CSBG is calling on the SEC to treat investments in BDCs the same as investments in real estate investment trusts (REITs) and other non-traditional investment vehicles, which are exempted from the AFFE rule.

A copy of the white paper can be downloaded here

 

Statement on Appointment of Dalia Blass as Director of SEC’s Division of Investment Management

(Washington, D.C.) —  The Coalition for Small Business Growth (CSBG), a national advocacy group focused on protecting and expanding access to capital for America’s small and mid-sized businesses, issued the following statement in response to the appointment of Dalia Blass as Director of the Division of Investment Management at the Securities and Exchange Commission (SEC):

“We congratulate Ms. Blass for being named Director of the Division of Investment Management, a vitally important role to Main Street America,” said Joseph Glatt, founding member of CSBG. “She has extensive knowledge of the regulation of asset management and of how regulations impact the small business sector’s ability to access capital.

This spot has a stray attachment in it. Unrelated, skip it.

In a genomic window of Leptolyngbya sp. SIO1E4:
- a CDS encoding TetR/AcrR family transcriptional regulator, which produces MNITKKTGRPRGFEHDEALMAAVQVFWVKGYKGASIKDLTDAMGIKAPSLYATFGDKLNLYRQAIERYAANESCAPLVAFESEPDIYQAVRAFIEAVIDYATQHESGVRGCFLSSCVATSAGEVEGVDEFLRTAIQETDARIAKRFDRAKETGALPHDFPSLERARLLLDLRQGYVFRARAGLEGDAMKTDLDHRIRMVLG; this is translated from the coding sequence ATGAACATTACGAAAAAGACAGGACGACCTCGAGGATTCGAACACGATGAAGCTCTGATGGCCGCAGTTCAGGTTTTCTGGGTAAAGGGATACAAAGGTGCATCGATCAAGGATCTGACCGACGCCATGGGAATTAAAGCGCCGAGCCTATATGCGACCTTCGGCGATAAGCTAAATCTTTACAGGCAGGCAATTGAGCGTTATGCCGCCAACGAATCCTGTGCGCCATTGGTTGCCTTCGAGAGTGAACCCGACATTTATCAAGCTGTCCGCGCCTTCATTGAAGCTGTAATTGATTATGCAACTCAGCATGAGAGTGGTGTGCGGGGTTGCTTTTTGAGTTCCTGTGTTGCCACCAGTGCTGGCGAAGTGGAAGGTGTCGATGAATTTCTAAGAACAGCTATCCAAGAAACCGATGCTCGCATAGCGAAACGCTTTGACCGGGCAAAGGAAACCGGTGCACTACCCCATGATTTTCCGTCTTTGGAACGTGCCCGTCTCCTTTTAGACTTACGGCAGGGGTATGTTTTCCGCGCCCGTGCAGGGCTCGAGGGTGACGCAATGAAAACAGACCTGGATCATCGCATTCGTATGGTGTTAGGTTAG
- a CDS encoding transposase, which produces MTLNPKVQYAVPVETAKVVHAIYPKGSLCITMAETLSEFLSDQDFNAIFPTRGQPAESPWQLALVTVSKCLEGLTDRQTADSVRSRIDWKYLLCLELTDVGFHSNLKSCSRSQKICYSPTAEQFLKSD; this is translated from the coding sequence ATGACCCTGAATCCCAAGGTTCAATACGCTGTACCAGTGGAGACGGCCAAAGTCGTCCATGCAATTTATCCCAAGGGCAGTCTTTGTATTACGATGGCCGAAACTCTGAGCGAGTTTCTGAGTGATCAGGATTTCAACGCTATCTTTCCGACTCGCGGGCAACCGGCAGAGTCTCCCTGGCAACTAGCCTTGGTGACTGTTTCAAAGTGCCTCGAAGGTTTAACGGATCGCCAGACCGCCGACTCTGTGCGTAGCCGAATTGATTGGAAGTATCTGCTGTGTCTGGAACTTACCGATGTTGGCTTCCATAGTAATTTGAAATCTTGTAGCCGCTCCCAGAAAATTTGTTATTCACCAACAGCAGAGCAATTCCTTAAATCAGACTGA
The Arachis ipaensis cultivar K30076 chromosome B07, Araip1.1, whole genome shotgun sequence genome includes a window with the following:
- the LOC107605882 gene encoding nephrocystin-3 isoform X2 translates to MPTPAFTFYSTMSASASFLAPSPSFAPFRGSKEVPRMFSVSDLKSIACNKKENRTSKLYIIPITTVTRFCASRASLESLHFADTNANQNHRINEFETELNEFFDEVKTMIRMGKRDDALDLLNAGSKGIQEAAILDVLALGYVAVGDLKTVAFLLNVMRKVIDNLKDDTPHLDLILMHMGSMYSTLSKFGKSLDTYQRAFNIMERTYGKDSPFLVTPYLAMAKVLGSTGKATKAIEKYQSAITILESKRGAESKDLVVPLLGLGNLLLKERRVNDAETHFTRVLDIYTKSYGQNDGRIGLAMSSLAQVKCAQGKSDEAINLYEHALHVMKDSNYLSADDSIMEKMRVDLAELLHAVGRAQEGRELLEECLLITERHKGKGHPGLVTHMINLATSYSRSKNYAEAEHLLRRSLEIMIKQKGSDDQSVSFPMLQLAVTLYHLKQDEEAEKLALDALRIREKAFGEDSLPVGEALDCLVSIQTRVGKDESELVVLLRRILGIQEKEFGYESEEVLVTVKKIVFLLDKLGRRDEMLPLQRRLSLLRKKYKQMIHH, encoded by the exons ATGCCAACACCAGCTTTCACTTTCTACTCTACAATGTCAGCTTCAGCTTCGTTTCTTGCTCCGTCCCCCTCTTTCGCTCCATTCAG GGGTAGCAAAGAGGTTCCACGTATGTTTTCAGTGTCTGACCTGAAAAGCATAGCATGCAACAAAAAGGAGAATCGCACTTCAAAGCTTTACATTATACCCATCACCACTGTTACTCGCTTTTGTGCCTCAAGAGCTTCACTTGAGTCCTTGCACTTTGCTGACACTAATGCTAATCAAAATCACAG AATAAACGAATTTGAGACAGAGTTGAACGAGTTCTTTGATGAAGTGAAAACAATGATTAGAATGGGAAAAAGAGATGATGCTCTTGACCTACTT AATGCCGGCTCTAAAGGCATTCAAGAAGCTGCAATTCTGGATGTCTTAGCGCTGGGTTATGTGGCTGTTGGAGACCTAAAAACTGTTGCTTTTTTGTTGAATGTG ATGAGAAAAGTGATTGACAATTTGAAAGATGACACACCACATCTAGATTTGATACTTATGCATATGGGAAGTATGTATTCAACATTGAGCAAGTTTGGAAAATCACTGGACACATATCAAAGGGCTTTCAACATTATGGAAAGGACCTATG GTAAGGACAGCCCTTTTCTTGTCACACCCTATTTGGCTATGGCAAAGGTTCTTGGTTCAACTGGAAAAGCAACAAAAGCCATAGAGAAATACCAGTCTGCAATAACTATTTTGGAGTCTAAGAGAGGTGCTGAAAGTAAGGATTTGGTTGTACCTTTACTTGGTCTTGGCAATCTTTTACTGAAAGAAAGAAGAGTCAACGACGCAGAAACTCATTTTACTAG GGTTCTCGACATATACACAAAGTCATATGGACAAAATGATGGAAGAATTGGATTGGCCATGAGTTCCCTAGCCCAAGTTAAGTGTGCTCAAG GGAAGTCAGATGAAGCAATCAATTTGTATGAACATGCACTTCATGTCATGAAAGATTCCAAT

“As Congress considers modernizing the 35-year-old statutes governing business development companies (BDCs), we are hopeful that the SEC will also revisit regulations like the Acquired Fund Fees and Expenses (AFFE) rule. By including BDCs in the AFFE rule, regulators are inadvertently misinforming investors and deterring investment in America’s small and mid-sized enterprises.

“Appropriate regulation is critical to protecting American investors, but we must ensure it does not have unintended and harmful consequences. CSBG looks forward to working with Chairman Clayton and Ms. Blass to encourage greater investment in Main Street America.” 

CSBG plans to submit a white paper to the SEC next week recommending a simple fix to the problems associated with the AFFE rule.